2.3.3. X-Ray Diffraction (XRD)

XRD was recorded on XPert PRO diffractometer system to analyze the crystallographic character of powdered gums. The experimental conditions employed included Cu Kα radiations (λ=1.54060 Å) generated at 45 kV and 40 mA, 2θ ranging from 5–50°, step size of 0.0170°, and scan step time of 24.7650 s at room temperature (25°C). The dried powdered samples were placed on sample stage (Spinner PW3064) and were evaluated for diffraction patterns [27].

2.3.4. Scanning Electron Microscopy (SEM)

The morphological characteristics of the FX and CH were studied by scanning electron microscopy (JEOL, JSM- 6510LV). The samples were coated with gold (auto fine coater JFC-1600) to make it conductive. Images were captured at acceleration voltages of 5–10 kV electron beam [27].

2.3.5. Zeta Potential and pH Determination

The zeta potential of FX and CH (0.1% w/v) was measured using Zetasizer NanoZS90 (Malvern Instruments, UK). The gum samples were dispersed in HPLC water (Milli-Q Synergy Systems, Millipore) and the zeta potential measurements were performed by using an aqueous dip cell in an automatic mode. The temperature of the samples was controlled at 25°C. The pH of 1.0% (w/v) dispersion of FX and CH was measured using ESICO pH meter.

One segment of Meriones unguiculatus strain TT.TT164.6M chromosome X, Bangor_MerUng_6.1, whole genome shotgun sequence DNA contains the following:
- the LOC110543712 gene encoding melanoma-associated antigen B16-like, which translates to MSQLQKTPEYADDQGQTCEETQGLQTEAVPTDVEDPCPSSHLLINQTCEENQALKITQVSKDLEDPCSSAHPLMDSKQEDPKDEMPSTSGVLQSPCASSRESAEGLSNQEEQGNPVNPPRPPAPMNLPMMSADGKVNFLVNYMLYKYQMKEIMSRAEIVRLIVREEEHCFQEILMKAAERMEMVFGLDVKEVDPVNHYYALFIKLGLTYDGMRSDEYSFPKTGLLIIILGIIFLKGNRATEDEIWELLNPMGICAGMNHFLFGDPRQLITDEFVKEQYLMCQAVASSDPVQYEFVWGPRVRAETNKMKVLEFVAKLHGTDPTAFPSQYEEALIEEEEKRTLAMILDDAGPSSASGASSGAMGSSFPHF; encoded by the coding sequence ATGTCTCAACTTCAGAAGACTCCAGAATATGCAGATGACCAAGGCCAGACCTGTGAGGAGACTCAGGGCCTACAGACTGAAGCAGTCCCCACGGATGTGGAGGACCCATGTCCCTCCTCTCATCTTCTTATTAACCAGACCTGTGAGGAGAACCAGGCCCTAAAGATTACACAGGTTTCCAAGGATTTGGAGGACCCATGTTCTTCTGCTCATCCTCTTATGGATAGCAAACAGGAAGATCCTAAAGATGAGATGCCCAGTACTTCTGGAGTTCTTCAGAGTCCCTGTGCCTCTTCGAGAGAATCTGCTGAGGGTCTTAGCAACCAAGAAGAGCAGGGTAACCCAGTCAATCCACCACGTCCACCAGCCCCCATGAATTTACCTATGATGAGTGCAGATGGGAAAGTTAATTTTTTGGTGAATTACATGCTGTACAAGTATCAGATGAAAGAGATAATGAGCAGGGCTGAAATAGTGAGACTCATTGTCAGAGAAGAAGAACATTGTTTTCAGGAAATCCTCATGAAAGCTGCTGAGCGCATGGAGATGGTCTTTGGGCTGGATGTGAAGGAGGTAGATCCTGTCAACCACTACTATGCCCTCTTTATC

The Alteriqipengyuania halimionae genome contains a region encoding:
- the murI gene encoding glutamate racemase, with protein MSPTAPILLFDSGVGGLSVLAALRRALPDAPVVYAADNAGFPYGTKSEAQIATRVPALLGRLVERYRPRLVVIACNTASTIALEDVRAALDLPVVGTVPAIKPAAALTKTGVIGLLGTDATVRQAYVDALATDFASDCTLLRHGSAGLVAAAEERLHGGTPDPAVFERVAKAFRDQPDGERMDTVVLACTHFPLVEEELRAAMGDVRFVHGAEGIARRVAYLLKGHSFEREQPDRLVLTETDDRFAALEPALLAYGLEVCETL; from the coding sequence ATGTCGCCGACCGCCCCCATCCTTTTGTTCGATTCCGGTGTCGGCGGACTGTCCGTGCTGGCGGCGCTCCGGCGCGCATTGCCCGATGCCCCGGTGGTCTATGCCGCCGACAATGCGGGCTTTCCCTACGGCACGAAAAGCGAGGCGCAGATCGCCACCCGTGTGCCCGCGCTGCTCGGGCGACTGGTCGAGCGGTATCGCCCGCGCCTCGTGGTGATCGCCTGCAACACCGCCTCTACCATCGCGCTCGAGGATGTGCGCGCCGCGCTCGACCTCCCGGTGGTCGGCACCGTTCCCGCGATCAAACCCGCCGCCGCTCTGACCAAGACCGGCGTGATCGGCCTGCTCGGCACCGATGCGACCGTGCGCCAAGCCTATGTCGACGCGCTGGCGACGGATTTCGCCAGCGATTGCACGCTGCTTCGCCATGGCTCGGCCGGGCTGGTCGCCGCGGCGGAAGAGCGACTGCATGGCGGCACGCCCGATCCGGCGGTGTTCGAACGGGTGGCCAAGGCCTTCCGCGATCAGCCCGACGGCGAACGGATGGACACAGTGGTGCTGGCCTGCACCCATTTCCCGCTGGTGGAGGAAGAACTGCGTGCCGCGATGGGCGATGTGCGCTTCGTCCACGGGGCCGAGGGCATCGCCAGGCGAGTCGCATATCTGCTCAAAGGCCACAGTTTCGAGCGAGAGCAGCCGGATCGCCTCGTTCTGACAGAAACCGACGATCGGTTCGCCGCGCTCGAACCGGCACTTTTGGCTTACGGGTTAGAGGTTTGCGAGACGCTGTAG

2.3.6. Interaction between FX and CH

A 1.0% w/v dispersion of FX and CH was prepared in water and acetic acid, respectively. The polymer dispersions (FX and CH) were mixed in the ratio of 10:90, 20:80, 30:70, 40:60, 50:50, 60:40, 70:30, 80:20, and 90:10 and allowed to stand. After 24 h, the supernatant was separated by centrifugation (Remi Cooling Centrifuge, India) at 10,000 rpm for 20 min. The precipitates were washed with distilled water and dried by lyophilization. The maximum ratio at which interaction took place was determined by measuring the viscosity of the supernatant using Brookfield viscometer (Spindle S18) and by calculating the percentage yield of precipitates employing following equation [28, 29]:where = weight of precipitates obtained and = total weight of polymers taken.